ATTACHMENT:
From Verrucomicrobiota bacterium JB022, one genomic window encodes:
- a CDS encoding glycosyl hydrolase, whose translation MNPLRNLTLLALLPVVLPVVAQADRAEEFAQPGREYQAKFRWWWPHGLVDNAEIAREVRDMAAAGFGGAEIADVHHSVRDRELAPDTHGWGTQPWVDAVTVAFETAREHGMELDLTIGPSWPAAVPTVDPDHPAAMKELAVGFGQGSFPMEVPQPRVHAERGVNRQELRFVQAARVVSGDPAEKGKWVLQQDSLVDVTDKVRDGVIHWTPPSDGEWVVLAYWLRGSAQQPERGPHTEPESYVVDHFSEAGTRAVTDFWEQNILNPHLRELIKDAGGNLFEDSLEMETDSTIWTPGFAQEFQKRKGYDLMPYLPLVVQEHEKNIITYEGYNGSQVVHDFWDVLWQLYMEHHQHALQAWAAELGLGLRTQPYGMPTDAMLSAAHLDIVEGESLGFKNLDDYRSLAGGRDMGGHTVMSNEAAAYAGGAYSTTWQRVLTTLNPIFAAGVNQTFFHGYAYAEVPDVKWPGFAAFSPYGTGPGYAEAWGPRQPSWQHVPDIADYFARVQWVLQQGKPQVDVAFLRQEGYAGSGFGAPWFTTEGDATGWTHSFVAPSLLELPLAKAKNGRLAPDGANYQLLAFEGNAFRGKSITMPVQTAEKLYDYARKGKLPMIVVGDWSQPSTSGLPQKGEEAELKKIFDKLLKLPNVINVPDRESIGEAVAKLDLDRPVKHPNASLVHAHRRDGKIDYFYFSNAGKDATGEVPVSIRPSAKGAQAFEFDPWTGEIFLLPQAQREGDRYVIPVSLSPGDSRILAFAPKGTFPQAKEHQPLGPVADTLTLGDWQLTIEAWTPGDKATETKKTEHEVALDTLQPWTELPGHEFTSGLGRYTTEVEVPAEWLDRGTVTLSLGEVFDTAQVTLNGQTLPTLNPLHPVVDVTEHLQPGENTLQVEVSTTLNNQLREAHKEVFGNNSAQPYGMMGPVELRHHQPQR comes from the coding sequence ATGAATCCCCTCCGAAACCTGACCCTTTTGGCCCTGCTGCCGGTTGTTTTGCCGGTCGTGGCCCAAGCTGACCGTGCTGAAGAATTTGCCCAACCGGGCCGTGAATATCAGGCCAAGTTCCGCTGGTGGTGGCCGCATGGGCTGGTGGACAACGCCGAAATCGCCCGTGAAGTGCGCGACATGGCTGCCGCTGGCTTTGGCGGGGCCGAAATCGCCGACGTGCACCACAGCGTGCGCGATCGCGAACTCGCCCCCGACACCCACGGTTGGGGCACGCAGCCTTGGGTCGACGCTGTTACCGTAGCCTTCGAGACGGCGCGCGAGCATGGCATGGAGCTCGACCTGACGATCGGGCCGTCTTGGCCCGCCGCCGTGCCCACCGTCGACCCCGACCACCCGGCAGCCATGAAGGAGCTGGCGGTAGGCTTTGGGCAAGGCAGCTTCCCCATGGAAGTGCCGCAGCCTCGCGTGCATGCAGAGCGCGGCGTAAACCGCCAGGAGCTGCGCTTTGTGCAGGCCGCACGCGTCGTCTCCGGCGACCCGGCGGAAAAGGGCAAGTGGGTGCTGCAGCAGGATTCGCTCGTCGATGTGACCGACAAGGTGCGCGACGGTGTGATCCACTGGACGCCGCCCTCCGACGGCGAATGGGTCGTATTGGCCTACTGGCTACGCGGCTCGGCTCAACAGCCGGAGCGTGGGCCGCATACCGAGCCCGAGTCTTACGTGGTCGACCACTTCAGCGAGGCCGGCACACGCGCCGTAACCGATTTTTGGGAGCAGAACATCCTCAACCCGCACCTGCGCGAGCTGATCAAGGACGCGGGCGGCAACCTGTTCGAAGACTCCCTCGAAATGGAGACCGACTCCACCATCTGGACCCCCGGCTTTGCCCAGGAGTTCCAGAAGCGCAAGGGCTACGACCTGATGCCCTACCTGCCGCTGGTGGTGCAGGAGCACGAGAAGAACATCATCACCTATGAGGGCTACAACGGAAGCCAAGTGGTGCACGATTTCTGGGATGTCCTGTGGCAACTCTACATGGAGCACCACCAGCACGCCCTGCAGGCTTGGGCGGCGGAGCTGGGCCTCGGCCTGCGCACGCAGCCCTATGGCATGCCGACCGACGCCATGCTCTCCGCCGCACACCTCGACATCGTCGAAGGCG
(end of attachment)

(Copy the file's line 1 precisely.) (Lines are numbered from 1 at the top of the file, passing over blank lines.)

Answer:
From Verrucomicrobiota bacterium JB022, one genomic window encodes: